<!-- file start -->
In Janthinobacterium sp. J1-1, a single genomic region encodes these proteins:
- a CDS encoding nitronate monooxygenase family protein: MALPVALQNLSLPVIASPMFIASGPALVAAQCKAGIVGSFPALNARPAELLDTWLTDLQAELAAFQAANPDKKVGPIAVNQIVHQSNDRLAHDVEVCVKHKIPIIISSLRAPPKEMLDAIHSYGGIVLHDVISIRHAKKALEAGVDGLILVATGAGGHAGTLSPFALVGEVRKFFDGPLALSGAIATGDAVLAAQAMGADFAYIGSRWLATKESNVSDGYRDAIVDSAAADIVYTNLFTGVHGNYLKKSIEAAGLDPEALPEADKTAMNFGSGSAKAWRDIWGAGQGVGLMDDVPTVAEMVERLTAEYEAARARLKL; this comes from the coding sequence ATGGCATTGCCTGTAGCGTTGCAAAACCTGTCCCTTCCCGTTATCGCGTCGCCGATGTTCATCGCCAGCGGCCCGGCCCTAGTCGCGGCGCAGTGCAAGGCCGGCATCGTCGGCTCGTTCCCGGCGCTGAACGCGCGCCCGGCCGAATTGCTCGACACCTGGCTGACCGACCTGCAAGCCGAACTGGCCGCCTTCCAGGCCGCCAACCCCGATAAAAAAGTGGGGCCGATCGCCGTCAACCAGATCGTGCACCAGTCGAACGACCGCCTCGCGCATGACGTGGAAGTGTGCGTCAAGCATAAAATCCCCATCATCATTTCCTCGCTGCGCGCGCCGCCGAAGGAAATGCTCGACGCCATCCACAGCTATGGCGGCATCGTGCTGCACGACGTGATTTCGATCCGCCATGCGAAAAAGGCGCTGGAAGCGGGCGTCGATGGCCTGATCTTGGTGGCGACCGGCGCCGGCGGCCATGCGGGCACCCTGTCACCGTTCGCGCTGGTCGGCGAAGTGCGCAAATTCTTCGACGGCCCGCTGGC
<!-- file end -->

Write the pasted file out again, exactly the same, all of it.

In Janthinobacterium sp. J1-1, a single genomic region encodes these proteins:
- a CDS encoding nitronate monooxygenase family protein: MALPVALQNLSLPVIASPMFIASGPALVAAQCKAGIVGSFPALNARPAELLDTWLTDLQAELAAFQAANPDKKVGPIAVNQIVHQSNDRLAHDVEVCVKHKIPIIISSLRAPPKEMLDAIHSYGGIVLHDVISIRHAKKALEAGVDGLILVATGAGGHAGTLSPFALVGEVRKFFDGPLALSGAIATGDAVLAAQAMGADFAYIGSRWLATKESNVSDGYRDAIVDSAAADIVYTNLFTGVHGNYLKKSIEAAGLDPEALPEADKTAMNFGSGSAKAWRDIWGAGQGVGLMDDVPTVAEMVERLTAEYEAARARLKL; this comes from the coding sequence ATGGCATTGCCTGTAGCGTTGCAAAACCTGTCCCTTCCCGTTATCGCGTCGCCGATGTTCATCGCCAGCGGCCCGGCCCTAGTCGCGGCGCAGTGCAAGGCCGGCATCGTCGGCTCGTTCCCGGCGCTGAACGCGCGCCCGGCCGAATTGCTCGACACCTGGCTGACCGACCTGCAAGCCGAACTGGCCGCCTTCCAGGCCGCCAACCCCGATAAAAAAGTGGGGCCGATCGCCGTCAACCAGATCGTGCACCAGTCGAACGACCGCCTCGCGCATGACGTGGAAGTGTGCGTCAAGCATAAAATCCCCATCATCATTTCCTCGCTGCGCGCGCCGCCGAAGGAAATGCTCGACGCCATCCACAGCTATGGCGGCATCGTGCTGCACGACGTGATTTCGATCCGCCATGCGAAAAAGGCGCTGGAAGCGGGCGTCGATGGCCTGATCTTGGTGGCGACCGGCGCCGGCGGCCATGCGGGCACCCTGTCACCGTTCGCGCTGGTCGGCGAAGTGCGCAAATTCTTCGACGGCCCGCTGGC